Peter Pan (Eden Court), When The Winter Wind Blows

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JOYCE MCMILLAN on PETER PAN and WHEN THE WINTER WIND BLOWS at Eden Court Theatre, Inverness, for The Scotsman, 21.12.15
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Peter Pan 4 stars ****
When The Winter Wind Blows 3 stars ***

DO YOU BELIEVE IN fairies? Traditionally, at panto time, almost all of us do, except some naughty boys in the stalls. When it comes to Peter Pan, though – and the famous moment when we all have to clap and cheer to save Tinkerbell from death – it’s easier to conjure up that mood of magic when you’re dealing not with Alan McHugh’s current short, heavily-edited and brutally comic pantomime version on show in Aberdeen and at the SECC), but with Will Brenton’s much more leisurely adaptation, favoured by the Coventry panto producers Imagine Theatre, and, this year, by Eden Court in Inverness.

The downside of Brenton’s approach is that once all the classic panto elements have been added – the comedy cook Nanny McSmee, two increasingly rare kitchen slapstick sequences, an excellent ghost scene, and plenty of song, dance and fight-sequences featuring teams of young cast members from Inverness and the Highlands – it makes for a long evening of almost three hours; some of the comedy sequences, centring on Ian Wotherspoon’s rather ladylike Nanny McSmee, seem a little laboured.

Everything else about this pantomime Peter Pan goes with a swing, though. A fine Smee (Ross Allan) and a truly world-class Captain Hook (Greg Powrie) lead us through the booing, hissing, and hiya-pals audience participation with terrific skill; the sets are pretty, and in this version, the story is allowed a hint of resolution, as the scene returns to the children’s bedroom, and Pan promises to visit, at least sometimes. It hasn’t, and never will have, the same feelgood effect as a traditional panto ending, complete with wedding bells; but it’s tremendous fun, all the same, generous, spectacular, and impressively true to the spirit of Barrie’s original tale.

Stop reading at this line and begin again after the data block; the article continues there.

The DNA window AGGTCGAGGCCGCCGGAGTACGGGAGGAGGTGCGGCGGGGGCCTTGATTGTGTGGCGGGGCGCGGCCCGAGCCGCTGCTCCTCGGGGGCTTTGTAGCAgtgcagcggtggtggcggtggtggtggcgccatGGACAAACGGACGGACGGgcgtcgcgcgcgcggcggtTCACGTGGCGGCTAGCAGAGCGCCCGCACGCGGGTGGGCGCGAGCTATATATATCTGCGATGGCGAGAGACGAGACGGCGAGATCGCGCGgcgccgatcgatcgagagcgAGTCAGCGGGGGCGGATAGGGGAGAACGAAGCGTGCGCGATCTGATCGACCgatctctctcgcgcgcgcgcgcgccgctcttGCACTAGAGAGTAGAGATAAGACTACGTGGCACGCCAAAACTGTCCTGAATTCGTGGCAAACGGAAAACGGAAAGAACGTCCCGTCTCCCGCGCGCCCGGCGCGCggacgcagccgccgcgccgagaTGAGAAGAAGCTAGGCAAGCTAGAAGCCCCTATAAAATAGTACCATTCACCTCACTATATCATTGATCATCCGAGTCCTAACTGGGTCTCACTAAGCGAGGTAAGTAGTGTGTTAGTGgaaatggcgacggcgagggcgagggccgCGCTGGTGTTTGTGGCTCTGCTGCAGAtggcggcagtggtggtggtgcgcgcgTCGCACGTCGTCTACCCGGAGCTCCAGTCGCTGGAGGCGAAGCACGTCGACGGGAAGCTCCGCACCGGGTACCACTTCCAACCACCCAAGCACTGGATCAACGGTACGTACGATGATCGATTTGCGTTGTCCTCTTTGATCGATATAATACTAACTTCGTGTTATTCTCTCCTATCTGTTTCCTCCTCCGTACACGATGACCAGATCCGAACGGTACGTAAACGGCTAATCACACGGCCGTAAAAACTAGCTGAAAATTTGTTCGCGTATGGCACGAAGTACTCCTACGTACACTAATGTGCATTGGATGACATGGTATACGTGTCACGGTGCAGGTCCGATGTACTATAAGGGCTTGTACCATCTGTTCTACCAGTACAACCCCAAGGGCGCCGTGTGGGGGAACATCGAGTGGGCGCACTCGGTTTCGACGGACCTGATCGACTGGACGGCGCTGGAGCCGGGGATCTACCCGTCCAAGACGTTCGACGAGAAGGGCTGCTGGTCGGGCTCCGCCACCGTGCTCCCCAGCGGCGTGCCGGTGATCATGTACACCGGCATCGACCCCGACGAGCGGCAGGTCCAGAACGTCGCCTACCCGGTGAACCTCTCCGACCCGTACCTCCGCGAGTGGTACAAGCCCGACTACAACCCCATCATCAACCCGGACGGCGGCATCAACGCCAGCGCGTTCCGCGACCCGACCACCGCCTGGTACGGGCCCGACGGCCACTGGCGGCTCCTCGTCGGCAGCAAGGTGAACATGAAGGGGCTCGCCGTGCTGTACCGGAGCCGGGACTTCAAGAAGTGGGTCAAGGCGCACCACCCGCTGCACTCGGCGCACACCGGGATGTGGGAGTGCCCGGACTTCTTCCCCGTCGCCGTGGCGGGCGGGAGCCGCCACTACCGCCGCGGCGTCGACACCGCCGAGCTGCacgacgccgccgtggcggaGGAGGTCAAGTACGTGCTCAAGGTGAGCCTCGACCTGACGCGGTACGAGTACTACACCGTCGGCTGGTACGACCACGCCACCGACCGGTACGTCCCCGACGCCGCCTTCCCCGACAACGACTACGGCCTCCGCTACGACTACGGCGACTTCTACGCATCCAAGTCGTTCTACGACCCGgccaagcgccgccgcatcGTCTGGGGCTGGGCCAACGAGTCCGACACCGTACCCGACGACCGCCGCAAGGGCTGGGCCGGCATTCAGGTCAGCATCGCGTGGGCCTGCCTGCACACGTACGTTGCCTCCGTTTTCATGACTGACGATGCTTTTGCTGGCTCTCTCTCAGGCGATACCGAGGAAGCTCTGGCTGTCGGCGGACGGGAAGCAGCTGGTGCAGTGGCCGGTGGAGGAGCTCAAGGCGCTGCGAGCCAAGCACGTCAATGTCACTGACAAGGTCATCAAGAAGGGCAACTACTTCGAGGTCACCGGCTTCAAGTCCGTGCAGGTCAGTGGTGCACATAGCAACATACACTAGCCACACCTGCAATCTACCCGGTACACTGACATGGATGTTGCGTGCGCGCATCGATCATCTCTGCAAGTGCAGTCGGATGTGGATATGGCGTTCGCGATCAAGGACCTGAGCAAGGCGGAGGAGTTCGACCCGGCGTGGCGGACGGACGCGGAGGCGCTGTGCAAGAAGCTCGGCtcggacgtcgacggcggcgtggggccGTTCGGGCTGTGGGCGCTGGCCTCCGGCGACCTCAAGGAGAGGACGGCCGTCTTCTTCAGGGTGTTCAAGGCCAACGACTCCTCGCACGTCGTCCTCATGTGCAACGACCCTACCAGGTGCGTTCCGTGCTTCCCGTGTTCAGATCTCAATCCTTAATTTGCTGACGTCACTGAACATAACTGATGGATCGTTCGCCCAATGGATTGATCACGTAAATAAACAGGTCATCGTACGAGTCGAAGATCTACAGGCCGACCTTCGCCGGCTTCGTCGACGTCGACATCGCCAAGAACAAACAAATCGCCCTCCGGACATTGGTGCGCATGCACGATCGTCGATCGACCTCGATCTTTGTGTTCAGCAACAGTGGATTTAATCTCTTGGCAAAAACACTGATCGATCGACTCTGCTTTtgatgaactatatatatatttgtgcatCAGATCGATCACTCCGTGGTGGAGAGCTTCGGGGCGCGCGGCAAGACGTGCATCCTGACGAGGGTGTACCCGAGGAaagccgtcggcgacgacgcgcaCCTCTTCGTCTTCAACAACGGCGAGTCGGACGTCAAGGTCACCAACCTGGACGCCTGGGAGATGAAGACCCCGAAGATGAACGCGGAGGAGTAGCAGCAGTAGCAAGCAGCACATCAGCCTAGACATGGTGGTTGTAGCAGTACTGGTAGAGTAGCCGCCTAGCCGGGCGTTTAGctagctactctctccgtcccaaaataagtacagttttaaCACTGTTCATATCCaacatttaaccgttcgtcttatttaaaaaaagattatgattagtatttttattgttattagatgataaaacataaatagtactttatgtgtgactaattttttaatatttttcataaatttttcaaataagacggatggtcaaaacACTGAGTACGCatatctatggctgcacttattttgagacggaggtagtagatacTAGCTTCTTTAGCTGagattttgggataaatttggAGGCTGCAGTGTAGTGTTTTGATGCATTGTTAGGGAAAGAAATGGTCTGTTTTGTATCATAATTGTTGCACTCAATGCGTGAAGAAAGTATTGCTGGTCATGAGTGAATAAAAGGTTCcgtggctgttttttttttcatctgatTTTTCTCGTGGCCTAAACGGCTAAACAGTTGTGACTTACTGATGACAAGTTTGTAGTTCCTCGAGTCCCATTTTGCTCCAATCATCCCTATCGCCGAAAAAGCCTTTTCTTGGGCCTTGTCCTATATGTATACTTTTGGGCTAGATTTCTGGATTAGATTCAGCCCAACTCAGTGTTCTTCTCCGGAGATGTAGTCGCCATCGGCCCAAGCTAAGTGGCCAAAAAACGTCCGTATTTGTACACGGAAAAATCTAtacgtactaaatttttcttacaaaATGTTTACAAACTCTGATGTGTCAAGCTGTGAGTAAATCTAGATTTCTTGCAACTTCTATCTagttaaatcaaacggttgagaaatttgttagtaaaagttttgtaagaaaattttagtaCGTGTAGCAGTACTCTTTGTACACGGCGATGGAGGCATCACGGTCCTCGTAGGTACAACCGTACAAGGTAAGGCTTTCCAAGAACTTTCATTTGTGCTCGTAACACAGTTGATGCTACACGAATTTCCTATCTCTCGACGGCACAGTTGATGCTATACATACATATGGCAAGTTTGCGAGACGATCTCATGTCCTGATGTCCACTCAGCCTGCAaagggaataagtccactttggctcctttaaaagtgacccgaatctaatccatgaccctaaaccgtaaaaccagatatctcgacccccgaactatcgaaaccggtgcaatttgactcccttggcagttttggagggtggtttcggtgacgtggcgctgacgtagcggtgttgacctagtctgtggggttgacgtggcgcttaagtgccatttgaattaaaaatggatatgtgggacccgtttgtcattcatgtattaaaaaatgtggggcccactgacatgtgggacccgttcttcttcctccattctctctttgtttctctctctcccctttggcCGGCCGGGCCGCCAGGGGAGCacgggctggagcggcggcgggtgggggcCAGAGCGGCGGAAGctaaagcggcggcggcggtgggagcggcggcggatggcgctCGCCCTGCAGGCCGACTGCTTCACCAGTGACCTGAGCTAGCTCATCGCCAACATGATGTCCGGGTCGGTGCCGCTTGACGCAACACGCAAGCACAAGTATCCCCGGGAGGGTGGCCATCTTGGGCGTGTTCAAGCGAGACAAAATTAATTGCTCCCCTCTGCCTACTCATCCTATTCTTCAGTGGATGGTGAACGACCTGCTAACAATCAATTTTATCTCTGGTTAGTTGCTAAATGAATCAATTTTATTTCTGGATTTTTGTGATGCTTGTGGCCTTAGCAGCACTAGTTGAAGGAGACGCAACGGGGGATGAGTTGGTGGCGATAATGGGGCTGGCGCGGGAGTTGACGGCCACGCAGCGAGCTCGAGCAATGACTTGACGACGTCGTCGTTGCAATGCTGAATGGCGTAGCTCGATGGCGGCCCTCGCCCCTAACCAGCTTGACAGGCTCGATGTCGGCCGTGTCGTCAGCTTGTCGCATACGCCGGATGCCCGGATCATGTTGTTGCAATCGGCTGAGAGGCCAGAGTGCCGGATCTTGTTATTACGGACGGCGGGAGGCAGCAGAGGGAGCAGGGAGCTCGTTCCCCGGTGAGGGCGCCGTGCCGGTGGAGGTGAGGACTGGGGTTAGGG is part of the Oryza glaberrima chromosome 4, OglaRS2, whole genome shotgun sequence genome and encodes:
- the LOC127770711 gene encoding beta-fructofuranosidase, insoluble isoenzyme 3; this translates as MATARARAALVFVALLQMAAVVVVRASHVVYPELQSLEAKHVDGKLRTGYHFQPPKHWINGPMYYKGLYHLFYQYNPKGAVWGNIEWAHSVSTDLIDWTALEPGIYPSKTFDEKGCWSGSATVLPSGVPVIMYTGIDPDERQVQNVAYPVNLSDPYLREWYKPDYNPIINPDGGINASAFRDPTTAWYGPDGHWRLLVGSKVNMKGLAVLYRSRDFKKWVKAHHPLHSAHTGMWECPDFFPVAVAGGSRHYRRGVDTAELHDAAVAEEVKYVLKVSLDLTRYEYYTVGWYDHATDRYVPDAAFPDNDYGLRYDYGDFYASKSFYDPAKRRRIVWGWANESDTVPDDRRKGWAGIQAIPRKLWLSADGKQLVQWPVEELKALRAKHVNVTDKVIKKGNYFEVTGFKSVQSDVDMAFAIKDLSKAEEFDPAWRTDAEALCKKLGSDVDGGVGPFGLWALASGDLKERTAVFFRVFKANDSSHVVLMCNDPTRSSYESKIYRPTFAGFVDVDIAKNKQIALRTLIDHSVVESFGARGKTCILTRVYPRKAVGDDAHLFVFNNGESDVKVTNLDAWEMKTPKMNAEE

Upstairs in the Jim Love studio, meanwhile, lucky children under five – and this year, sometimes as young as just one – are being drawn gently into the world of theatre by a gorgous 40-minute show called When The Winter Wind Blows, put togther by Eden Court’s own in-house creative team, which runs the theatre’s vast Highland-wide programme of classes and activities. Devised by the team and directed by the theatre’s Creative Manager Katyana Kozikowska, the show is set in a snowy Arctic wonderland complete with a little igloo that opens up to show the domestic world inside, and features a girl called Kaya, beautifully played by Lorraine Hemmings, who gets the chance, on her birthday, to tell six wishes to the winds that rush round her home, represented in big swirling dance movments by Louise Marshall and Laura Johnston.

Using almost no English words – just “wish” and “wind” – the story leads us through the essential elements of a vast-vanishing Inuit way of life: the bird, seal, husky dogs, owl and reindeer that Kaya wishes to meet, along with a beloved lost grandma, and the simple household tasks – sweeping, fishing, sledge-pulling, drying the fish for the winter – she has to carry out in between wishes. And at every point, the children get a chance to help; in a magical encounter with the far north that might just fire their imaginations for a lifetime, made just for them, at Eden Court.

Peter Pan Until 10 January, When The Winter Wind Blows untio until 31 December.

ENDS ENDS

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